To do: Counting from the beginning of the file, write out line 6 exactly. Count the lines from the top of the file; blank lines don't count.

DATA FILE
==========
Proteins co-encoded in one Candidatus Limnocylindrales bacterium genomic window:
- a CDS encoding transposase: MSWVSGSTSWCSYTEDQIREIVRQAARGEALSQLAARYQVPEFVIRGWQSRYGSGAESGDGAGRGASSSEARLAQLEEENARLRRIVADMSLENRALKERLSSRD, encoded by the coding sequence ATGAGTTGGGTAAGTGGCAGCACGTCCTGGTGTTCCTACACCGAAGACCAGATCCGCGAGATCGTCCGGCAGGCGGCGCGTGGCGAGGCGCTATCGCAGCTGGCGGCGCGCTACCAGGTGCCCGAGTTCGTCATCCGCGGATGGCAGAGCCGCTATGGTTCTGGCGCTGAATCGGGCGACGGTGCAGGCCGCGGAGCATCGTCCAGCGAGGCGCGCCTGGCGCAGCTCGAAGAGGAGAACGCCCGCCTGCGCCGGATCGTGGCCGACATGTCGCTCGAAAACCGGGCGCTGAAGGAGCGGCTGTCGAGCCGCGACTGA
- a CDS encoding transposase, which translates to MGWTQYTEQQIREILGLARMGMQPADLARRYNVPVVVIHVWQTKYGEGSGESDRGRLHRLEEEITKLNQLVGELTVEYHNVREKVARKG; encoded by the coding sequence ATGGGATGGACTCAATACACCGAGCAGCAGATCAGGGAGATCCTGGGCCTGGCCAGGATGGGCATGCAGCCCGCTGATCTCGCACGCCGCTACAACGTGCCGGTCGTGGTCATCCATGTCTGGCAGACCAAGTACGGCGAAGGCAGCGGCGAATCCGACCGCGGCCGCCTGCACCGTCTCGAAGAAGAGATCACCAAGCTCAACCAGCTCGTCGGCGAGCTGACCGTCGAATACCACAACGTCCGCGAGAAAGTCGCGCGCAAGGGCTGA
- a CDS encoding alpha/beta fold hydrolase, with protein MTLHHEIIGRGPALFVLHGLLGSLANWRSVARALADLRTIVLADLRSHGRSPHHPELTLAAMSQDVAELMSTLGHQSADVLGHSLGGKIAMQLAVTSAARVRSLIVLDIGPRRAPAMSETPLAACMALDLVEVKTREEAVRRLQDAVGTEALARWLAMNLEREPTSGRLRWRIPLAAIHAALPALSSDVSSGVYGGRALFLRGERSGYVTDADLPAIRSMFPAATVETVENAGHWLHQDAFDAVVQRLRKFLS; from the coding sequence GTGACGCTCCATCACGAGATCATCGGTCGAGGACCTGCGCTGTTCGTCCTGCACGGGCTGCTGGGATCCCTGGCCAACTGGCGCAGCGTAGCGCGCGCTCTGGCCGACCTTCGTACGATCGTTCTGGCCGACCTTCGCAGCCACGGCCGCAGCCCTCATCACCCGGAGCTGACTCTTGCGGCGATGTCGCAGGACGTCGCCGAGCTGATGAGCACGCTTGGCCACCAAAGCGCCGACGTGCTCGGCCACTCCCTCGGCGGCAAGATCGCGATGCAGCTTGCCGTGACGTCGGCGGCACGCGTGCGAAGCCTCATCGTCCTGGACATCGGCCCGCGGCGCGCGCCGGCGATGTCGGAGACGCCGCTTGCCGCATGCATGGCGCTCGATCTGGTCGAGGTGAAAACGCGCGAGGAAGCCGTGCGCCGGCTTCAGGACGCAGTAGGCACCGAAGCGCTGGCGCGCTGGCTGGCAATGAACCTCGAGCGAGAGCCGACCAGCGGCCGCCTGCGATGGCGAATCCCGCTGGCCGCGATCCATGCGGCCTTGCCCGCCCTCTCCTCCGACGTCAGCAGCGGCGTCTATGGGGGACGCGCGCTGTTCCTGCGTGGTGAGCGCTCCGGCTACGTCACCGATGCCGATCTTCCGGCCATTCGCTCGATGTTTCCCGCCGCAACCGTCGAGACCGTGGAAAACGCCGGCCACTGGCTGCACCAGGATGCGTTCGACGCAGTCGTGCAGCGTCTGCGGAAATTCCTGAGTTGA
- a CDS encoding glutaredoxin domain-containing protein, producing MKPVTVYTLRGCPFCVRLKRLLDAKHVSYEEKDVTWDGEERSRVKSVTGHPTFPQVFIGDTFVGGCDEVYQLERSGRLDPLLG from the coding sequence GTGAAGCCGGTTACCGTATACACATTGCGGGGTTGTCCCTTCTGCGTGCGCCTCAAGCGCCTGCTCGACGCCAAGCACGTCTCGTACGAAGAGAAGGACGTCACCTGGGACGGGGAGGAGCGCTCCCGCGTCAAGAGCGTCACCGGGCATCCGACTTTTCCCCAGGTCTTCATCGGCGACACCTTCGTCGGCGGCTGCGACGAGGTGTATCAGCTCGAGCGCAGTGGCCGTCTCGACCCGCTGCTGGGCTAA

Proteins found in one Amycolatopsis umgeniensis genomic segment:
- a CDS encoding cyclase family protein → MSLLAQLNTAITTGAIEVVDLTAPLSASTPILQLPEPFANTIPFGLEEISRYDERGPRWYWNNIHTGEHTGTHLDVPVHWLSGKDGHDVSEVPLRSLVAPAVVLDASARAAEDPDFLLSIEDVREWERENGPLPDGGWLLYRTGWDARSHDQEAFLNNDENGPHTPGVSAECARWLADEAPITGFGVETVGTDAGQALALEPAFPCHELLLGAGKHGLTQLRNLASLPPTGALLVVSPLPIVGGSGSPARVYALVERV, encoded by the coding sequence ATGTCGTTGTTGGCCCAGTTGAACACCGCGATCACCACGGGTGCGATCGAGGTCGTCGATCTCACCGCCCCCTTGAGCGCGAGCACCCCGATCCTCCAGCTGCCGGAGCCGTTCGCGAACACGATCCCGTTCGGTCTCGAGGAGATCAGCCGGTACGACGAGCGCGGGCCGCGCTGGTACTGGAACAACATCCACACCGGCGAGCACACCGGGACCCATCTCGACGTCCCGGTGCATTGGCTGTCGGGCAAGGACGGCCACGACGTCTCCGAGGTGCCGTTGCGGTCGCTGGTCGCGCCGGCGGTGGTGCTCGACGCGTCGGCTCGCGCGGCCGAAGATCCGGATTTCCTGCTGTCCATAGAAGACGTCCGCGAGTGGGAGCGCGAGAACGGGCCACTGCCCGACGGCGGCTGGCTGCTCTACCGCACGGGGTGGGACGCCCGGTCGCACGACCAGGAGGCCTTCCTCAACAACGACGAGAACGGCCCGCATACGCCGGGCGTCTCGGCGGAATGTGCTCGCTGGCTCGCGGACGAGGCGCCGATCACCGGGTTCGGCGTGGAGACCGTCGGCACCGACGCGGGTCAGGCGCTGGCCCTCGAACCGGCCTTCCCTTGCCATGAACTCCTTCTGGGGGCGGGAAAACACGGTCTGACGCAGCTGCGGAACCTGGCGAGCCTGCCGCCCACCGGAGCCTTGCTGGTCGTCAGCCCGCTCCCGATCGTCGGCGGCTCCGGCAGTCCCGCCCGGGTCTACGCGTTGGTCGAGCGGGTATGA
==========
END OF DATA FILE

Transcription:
Proteins found in one Amycolatopsis umgeniensis genomic segment: